When the first man set foot on the moon, Kathryn Heafield was studying music right outside of Paris at Fontainebleau. She and her classmates were watching the moon landing in a large, echoey room on a black-and-white TV about the size of a computer screen. After the broadcast was over, her teacher, Nadia Boulanger, a leading teacher of musicians in the 20th century, raised a glass of champagne and asked her students to raise their glasses to the men that made it possible.
“I said, ‘Wait a minute — my sister worked on the moon landing,’ ” said Heafield, a Seattle resident. “And [Boulanger] said oh no, women can’t do that. I said, well, my sister did.”
Heafield’s sister, Margaret Heafield Hamilton, was fundamental to the 1969 moon landing and the development of software engineering as we know it today. Heafield shared her sister’s story Friday afternoon at the Greenwood Senior Center during a party to commemorate the 50th anniversary of the moon landing. At 7:56 p.m. Pacific Time on July 20, 1969, Neil Armstrong became the first human to walk on the moon. Guests were invited to share their memories of his moonwalk and all the events that surrounded it.
Heafield was one of two dozen people who talked about what the event meant to her.
“She actually came up with the term software engineering,” Heafield said, referring to her sister, Hamilton, as she held a Lego version of her older sister in her hand. The toy was released as part of Lego’s 2017 “Women of NASA” collection. “I believe my sister can do anything,” Heafield said.
Hamilton was the director of the software engineering lab at MIT that was tasked with developing the on-flight software for the Apollo program. In 2016, she was awarded the Presidential Medal of Freedom by President Barack Obama for her work on the Apollo missions. Even when Hamilton was a teenager, Heafield remembers her being hardworking, popular and intelligent.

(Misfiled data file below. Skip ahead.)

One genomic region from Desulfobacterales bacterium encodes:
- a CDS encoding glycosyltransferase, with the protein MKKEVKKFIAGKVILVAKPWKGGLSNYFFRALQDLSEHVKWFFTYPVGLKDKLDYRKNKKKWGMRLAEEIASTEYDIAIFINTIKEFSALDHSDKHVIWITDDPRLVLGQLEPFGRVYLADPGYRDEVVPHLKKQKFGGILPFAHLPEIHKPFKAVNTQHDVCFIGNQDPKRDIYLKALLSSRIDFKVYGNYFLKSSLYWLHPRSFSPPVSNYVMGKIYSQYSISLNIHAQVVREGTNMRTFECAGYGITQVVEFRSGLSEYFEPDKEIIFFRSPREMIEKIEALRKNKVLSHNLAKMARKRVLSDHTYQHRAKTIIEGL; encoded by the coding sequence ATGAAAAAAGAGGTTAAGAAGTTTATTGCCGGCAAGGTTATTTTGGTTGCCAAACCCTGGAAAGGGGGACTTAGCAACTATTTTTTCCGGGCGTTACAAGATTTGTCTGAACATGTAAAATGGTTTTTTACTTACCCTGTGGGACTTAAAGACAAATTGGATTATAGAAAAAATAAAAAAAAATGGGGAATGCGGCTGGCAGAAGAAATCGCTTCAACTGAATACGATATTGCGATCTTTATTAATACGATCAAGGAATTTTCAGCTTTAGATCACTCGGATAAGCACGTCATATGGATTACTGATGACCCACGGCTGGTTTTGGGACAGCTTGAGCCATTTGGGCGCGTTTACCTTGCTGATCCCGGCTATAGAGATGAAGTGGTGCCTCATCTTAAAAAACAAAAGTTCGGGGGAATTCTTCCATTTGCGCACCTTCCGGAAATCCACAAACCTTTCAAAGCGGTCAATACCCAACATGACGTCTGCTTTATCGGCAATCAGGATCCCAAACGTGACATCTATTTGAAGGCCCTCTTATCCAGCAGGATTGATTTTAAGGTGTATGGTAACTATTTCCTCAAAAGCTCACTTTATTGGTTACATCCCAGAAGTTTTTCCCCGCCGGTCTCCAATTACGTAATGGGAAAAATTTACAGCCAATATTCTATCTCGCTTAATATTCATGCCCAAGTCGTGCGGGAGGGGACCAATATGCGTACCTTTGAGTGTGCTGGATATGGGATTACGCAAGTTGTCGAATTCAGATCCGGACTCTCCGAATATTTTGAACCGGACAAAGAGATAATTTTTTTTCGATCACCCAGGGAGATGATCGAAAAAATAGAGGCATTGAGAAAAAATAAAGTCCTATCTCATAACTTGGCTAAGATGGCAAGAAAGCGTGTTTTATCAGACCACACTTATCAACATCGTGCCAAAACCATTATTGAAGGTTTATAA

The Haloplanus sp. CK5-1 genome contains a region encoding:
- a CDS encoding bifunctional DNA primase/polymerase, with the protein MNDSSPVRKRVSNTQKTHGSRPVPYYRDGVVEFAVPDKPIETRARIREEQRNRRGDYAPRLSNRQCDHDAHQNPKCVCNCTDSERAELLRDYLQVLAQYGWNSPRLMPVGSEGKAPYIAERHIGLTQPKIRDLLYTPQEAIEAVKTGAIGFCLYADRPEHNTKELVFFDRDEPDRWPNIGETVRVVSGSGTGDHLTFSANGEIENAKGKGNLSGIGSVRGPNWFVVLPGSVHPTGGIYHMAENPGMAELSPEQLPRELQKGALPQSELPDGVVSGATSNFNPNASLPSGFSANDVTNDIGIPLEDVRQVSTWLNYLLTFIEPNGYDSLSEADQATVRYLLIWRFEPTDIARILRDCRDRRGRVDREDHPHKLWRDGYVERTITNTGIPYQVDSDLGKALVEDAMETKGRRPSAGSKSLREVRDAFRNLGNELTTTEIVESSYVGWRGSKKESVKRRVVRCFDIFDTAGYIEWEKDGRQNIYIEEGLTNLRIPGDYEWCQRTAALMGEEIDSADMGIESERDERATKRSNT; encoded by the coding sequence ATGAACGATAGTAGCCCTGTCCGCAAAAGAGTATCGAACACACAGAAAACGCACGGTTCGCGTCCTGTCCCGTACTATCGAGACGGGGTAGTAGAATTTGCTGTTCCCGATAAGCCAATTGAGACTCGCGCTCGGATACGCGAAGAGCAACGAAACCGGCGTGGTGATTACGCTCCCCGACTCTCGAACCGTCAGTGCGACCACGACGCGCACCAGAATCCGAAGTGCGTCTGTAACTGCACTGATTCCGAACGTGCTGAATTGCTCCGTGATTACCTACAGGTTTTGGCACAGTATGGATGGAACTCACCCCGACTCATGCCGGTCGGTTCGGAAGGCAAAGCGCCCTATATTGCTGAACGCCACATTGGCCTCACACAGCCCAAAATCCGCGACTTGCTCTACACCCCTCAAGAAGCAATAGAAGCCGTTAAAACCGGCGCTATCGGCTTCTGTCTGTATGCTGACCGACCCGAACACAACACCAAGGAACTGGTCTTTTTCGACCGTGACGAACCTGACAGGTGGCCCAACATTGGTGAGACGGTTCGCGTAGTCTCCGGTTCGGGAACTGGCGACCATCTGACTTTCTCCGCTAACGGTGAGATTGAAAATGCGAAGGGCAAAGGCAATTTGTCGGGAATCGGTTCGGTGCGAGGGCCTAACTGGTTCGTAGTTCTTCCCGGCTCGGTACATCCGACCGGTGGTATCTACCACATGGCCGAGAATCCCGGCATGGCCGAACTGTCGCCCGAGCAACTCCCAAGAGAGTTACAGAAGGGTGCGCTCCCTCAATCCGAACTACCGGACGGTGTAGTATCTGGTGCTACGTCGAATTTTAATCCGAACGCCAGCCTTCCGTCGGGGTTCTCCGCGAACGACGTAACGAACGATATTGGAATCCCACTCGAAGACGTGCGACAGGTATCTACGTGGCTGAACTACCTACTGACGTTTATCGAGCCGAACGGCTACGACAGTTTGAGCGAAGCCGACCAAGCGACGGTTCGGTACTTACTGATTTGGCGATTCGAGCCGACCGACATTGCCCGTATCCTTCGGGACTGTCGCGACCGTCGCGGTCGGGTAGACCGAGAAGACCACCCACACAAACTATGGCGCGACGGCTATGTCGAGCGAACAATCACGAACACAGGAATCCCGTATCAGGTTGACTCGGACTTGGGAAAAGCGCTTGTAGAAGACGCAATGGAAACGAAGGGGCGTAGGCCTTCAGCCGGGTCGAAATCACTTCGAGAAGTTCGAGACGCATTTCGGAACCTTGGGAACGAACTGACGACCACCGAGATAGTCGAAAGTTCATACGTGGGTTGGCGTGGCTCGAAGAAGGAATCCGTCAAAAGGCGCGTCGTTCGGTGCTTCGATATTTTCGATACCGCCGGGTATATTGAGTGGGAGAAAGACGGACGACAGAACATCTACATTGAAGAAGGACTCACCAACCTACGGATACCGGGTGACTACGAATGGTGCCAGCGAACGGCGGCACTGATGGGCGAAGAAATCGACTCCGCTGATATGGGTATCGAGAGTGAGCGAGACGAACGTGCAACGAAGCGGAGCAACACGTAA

“She’s an unlikely celebrity,” said Heafield. “She didn’t try to promote herself but she was always selected for things. She was homecoming queen. She’s my big sister.”
Because Hamilton was working so closely with the Apollo mission, Heafield found out earlier than most that Americans were going to the moon.
“When my sister came home for Christmas vacation [in 1966],” said Heafield, “She said, ‘Dad, we’re going to the moon, and we’re going with these. And she dropped a stack of papers on the table.’ ” At the word “moon,” Heafield couldn’t help but laugh.
“It was incredible,” said Heafield.
Party-goers from all over Seattle stood up to share their stories: Where they were when Armstrong set foot on the moon and how they felt. The group had a range of emotions, but they all shared the same pride. One guest remembered watching President John F. Kennedy’s 1962 “We choose to go to the moon” speech and feeling deeply inspired, like he could conquer anything. Another shared how the gynecologist, James Joki, who helped deliver her grandchildren, was an integral part of the Apollo 11 mission.
“I was what people would call a hippie then,” said Nancy Spangler, 68. “That was about a month before the very first Woodstock and we were staying in an abandoned hotel near there. I heard about the moon landing on a battery-powered radio.”
Another memory was simpler: Jamie Holkup, 73, watched the moon landing from her home in Edmonds.
“I was facing west toward my patio door. I saw the full moon, and the TV screen. It almost acted as a magnifying glass,” Holkup said. As she looked between the moon landing on her TV screen and the real moon right outside, she couldn’t figure out what to pay attention to. She was entranced.
“I’ll never forget that,” said Holkup.
Correction: A previous version of this story misspelled Kathryn Heafield’s first name, and misidentified the occupation of Nadia Boulanger.